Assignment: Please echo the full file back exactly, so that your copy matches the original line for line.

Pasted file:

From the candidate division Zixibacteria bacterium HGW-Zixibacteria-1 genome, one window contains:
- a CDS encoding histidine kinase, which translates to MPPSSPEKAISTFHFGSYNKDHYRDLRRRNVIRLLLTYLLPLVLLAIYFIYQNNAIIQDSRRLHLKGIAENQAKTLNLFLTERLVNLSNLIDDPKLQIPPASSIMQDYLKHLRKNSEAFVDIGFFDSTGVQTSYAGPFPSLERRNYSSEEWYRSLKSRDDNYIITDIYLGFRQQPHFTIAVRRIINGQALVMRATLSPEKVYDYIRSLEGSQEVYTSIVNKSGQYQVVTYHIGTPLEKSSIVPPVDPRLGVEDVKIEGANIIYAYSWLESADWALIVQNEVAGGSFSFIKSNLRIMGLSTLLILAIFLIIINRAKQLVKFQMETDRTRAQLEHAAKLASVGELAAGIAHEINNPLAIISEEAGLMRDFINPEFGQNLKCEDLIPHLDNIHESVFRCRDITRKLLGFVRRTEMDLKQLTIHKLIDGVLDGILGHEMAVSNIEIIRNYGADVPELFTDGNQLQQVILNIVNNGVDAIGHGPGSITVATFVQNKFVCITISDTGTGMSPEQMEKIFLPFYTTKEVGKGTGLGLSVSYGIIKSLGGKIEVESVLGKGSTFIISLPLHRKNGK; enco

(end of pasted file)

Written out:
From the candidate division Zixibacteria bacterium HGW-Zixibacteria-1 genome, one window contains:
- a CDS encoding histidine kinase, which translates to MPPSSPEKAISTFHFGSYNKDHYRDLRRRNVIRLLLTYLLPLVLLAIYFIYQNNAIIQDSRRLHLKGIAENQAKTLNLFLTERLVNLSNLIDDPKLQIPPASSIMQDYLKHLRKNSEAFVDIGFFDSTGVQTSYAGPFPSLERRNYSSEEWYRSLKSRDDNYIITDIYLGFRQQPHFTIAVRRIINGQALVMRATLSPEKVYDYIRSLEGSQEVYTSIVNKSGQYQVVTYHIGTPLEKSSIVPPVDPRLGVEDVKIEGANIIYAYSWLESADWALIVQNEVAGGSFSFIKSNLRIMGLSTLLILAIFLIIINRAKQLVKFQMETDRTRAQLEHAAKLASVGELAAGIAHEINNPLAIISEEAGLMRDFINPEFGQNLKCEDLIPHLDNIHESVFRCRDITRKLLGFVRRTEMDLKQLTIHKLIDGVLDGILGHEMAVSNIEIIRNYGADVPELFTDGNQLQQVILNIVNNGVDAIGHGPGSITVATFVQNKFVCITISDTGTGMSPEQMEKIFLPFYTTKEVGKGTGLGLSVSYGIIKSLGGKIEVESVLGKGSTFIISLPLHRKNGK; enco